Just because a food is high in protein doesn’t mean it’s good for you. Here’s why you might want to reconsider your intake of these popular protein-packed foods.
Too much tuna can be too much of a good thing, increasing your risk of mercury poisoning.
A naturally occurring heavy metal in the environment, mercury is absorbed by fish via ocean sediment. Larger, predatory fish, like Southern bluefin tuna, swordfish, shark and ling, absorb more mercury than others due to their longer lifespan. Mercury toxicity affects the nervous system, with signs and symptoms including everything from anxiety and irritability, to forgetfulness, depression and tremors.
The good news: Food Standards Australia New Zealand (FSANZ) says that all population groups, including pregnant women, can safely consume 2-3 serves of any type of tuna per week. If you’re a can of tuna a day person, FSANZ says that’s okay too, provided no other fish is consumed that week; canned tuna is typically lower in mercury than fresh, as it’s caught before it’s one-year old.
Want to cut back on your tuna consumption but love your seafood? Swap tuna for low mercury options like salmon, trout, mackerel, sardines and prawns.
Hate to break it to you but your go-to bacon fry-up delivers more than just protein and fat. A highly processed meat, bacon is cured in salt and additives called nitrites or nitrates to extend its shelf life. When they’re exposed to heat, nitrites and nitrates create carcinogenic (cancer-promoting) compounds called ‘nitrosamines’.
An assessment of over 800 epidemiological studies (those looking at human populations) by The World Health Organisation’s International Agency for Research on Cancer concluded that:
- There is sufficient evidence that eating processed meat can cause bowel cancer.
- Just two slices (or 50 g) of bacon a day can raise bowel cancer risk by 18%.
- Over 8% of Australians are at risk of developing bowel cancer by age 85.
That explains why processed meat (that’s sausages and salami too, not just bacon) doesn’t even feature on the Australian Healthy Eating Pyramid. The take-home message? Bacon should not be an everyday, or even once-a-week food.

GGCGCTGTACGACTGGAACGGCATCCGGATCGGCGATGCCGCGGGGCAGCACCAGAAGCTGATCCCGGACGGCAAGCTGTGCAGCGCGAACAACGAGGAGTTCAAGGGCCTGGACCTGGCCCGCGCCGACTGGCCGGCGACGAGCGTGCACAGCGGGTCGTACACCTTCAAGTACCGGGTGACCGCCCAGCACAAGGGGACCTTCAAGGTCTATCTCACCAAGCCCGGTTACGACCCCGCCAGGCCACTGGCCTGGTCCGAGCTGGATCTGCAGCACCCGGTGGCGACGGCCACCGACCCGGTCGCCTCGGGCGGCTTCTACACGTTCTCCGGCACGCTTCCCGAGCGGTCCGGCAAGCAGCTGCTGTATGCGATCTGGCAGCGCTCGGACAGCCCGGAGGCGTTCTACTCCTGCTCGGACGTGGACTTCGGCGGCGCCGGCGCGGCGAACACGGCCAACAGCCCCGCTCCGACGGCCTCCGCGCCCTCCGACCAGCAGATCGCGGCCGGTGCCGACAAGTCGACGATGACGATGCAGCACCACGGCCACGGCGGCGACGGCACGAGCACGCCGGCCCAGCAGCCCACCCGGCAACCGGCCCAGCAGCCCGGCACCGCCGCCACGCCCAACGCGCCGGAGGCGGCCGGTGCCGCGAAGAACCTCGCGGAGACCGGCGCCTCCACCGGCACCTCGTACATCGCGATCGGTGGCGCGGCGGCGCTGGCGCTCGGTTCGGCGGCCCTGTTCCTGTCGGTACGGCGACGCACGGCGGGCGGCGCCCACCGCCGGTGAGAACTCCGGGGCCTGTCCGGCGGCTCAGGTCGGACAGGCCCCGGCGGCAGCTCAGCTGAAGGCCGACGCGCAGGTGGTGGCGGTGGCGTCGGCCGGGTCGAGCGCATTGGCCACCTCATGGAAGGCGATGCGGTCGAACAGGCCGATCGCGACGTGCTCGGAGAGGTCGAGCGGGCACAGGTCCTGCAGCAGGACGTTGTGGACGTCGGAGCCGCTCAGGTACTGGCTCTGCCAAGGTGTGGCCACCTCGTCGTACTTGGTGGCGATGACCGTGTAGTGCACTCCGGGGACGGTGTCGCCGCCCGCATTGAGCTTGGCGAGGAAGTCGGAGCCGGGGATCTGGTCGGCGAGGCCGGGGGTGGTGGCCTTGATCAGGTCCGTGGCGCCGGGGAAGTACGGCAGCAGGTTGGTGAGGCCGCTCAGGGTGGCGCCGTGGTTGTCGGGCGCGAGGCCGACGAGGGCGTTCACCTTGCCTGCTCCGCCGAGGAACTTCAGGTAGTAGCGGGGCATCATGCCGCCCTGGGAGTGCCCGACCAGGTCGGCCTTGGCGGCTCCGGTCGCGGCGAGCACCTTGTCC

High Protein Greek Yoghurt
Sure it might have over 13 grams of protein per serve, but this popular snack is also loaded with lactose, a naturally occurring sugar in milk that can bring on stomach cramps, bloating and/or diarrhoea in lactose intolerant individuals.
If yoghurt doesn’t upset your stomach, well, we’re jealous. And if you do find yourself running to the loo post yoghurt feed, look for high protein yoghurts containing the ‘lactase’ enzyme, which helps your digestive system break down lactose more effectively. Alternatively, add a scoop of your go-to plant-based protein powder to unsweetened coconut yoghurt for a high protein, lactose free snack. Check out these other clean, high protein snack ideas.
Lentils, chickpeas and beans are packed with protein, fibre, vitamins and minerals, but they’re also a source of oligosaccharides, fermentable carbohydrates (FODMAPs) which can cause gas, bloating, diarrhoea and/or constipation, particularly in individuals with IBS.
If you love your legumes but they don’t love your gut, try canned legumes; they’re easier to digest than boiled ones, as their fermentable carbohydrate content leaches out into the canning water. That means if you drain certain canned legumes and rinse them well, you’ll be more likely to enjoy legumes without the stomach upset. According to Monash University dietitians, low FODMAP legume options include:
- A single-serve (125 g) can of chickpeas
- ½ a cup of canned lentils
- ¼ cup of canned black beans
Edamame beans are also low FODMAP if you limit your intake to a half-cup serving (without the pods).
They might be an easy and tasty way to get a protein hit, but commercial protein bars are often loaded with artificial sweeteners like sorbitol, maltitol and sucralose, plus isolated fibres that can come as a shock to your digestive system – bringing on gas, bloating, constipation and/or diarrhoea.
A protein bar with a lengthy list of ingredients that sound like they came from a lab is a red flag; go for a protein bar with a short list of ingredients you recognise instead, or chug a protein shake with a scoop of quality powder, which is easy on the digestive system (provided you choose the right one for you).
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